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Anesthesiology is truly a miracle of modern science, but it's more than a little scary when you think about it: With a few random chemicals, anesthesiologists effectively shut down chunks of your brain. Too much, and you'll never wake up. Not enough, and you're reliving a past life as a Civil War soldier on the receiving end of hacksaw surgery. But why do these chemicals work? How do they interact with your body in just such a way as to achieve that delicate balance? Well, here's the scariest part: Science doesn't fucking know.

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In fact, reading that sentence counts as six anesthesiology credit hours.

Basically, anesthesia has evolved over the past couple hundred years by way of medical professionals saying, "Here, pump some of this into that guy and see what happens. Still screaming? OK, try some of this." All that trial and error has given us a pretty clear picture of what we can use to achieve the desired effects -- namely, anything from complex steroids to straight lungfuls of xenon gas -- but as to why these substances dim your consciousness without flipping it off altogether and appending "deceased" to your name, there's no good answer. Hell, they don't even all affect the same areas of the brain.

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"We need to stimulate each area of the brain individually to get a better understanding. Go find a fondue fork."

The main reason it's so hard to figure out how anesthesia alters our consciousness is that science doesn't really know what "consciousness" is, or how it works. There's no definitive test to show whether someone is conscious -- the best anesthesiologists can do is look at a number of things like the presence of certain brain waves, physical responses, and ... wait for it ... sensitivity to pain. But as we've already discussed, science doesn't have a way to determine if you're in pain, so it's completely up to you to tell them if you're not quite anes ... thesed(?) enough. And if you get it wrong, don't worry: You'll have a few hours to think about how else you could have answered while you're locked inside your body, mentally screaming as masked strangers cut you apart. No pressure, though.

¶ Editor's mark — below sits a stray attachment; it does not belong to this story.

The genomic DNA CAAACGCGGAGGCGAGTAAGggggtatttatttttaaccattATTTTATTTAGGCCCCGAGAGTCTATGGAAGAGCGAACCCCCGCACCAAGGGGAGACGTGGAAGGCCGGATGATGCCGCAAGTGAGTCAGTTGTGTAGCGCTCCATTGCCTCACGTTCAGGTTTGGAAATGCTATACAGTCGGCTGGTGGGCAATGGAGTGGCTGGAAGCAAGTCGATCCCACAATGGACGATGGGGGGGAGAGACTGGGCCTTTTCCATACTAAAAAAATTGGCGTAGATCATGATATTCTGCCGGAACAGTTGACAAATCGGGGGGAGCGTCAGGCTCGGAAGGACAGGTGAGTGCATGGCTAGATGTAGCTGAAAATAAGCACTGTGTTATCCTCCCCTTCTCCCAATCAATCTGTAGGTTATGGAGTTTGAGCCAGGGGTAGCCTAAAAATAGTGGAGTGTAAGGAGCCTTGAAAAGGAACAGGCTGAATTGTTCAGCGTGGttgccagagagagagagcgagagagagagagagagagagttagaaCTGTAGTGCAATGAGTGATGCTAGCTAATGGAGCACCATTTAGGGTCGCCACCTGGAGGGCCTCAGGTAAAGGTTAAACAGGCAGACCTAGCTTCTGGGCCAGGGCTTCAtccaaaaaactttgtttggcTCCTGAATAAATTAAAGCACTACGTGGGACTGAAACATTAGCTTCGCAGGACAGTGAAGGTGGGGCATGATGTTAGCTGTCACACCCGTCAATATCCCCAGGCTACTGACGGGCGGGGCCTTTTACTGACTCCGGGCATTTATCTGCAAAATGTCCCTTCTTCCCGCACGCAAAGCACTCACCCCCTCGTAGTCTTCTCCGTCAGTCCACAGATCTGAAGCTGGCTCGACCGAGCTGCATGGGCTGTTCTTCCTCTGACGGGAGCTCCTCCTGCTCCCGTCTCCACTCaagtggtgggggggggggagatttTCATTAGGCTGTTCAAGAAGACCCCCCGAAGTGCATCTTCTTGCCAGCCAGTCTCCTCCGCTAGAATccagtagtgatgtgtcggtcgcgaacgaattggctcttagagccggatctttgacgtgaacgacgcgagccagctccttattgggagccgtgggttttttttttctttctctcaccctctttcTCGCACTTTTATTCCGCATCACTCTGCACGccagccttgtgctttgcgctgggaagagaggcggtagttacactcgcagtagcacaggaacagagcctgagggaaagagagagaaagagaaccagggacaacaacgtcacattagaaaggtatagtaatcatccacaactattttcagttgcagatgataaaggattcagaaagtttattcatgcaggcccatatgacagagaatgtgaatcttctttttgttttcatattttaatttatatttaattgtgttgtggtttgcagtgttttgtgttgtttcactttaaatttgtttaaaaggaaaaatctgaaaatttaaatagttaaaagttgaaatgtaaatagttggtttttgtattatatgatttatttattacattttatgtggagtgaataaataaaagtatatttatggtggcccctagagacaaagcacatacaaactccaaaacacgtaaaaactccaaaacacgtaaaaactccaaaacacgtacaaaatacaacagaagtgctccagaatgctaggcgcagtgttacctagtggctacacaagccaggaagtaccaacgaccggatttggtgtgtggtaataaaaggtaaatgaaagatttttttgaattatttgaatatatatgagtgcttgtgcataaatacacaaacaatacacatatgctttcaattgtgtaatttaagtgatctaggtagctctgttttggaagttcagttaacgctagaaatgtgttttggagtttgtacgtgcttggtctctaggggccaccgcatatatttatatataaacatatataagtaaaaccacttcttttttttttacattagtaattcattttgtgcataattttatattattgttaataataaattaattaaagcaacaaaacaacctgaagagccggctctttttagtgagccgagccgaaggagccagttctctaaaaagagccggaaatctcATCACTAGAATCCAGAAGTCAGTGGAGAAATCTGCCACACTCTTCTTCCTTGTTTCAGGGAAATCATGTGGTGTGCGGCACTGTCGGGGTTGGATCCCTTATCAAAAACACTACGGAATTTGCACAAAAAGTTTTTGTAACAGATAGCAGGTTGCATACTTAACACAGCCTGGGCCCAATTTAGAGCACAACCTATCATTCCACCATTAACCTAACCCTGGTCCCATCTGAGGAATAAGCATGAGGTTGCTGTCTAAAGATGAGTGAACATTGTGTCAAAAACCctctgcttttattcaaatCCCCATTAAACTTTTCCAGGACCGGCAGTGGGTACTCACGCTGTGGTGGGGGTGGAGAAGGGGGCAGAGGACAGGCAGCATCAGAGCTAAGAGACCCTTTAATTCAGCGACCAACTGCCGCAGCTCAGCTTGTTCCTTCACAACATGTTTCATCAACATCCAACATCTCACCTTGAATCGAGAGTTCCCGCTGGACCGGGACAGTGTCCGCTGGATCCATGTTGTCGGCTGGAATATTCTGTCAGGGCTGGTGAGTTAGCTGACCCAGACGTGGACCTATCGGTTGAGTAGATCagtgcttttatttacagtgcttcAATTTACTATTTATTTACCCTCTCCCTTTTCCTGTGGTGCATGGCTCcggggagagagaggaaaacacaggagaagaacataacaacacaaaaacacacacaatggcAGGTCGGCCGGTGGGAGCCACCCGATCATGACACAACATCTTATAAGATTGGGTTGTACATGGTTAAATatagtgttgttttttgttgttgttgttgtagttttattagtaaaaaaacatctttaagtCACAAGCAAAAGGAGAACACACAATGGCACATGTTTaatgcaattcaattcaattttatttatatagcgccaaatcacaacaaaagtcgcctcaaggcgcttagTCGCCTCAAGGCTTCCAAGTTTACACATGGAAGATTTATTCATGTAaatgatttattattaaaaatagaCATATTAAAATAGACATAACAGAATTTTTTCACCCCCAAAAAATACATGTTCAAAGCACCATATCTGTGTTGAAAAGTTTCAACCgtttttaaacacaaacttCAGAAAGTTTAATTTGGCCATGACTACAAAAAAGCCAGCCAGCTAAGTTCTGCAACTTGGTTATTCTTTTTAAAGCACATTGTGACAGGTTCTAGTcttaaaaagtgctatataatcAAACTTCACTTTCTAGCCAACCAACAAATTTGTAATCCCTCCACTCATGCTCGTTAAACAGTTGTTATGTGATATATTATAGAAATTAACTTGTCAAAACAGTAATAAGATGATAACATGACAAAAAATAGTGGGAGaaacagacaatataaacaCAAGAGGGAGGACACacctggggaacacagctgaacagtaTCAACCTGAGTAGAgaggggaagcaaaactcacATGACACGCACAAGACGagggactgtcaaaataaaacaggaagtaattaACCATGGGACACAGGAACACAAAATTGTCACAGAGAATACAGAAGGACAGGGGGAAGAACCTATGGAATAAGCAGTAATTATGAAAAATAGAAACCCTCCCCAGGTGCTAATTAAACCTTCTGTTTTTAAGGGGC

#3. Why Do We Laugh?

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Some theorize it's to signal that a suspected threat doesn't actually pose a real danger, some suppose that it's a reaction to a result being different from what we expected, while still others believe it's because Jim Carrey is talking with his butt, and that's not normally how one talks.

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Truly, our society has entered a golden age.

They're all at least sort of correct, because no one knows for certain why we laugh. We do know, however, that more than any other emotional response, laughter affects all kinds of areas of your brain -- even the motor sections. More surprising, though, is the fact that most of our laughter isn't related to comedy at all. Studies have shown that less than 20 percent of laughter happens as a result of something being funny. Far more often, we're laughing to punctuate innocuous statements, to fill pauses in conversation, or because our elaborate evil plan is finally coming to fruition.

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We imagine mistimed farts take a pretty generous slice of that pie as well.

One thing we do (probably) know is where laughing originated: It evolved from the panting that primates do during hardcore tickle sessions. This, of course, leads to the inevitable question of "But why are we ticklish in the first place?" which leads to the inevitable answer: "Fucked if we know."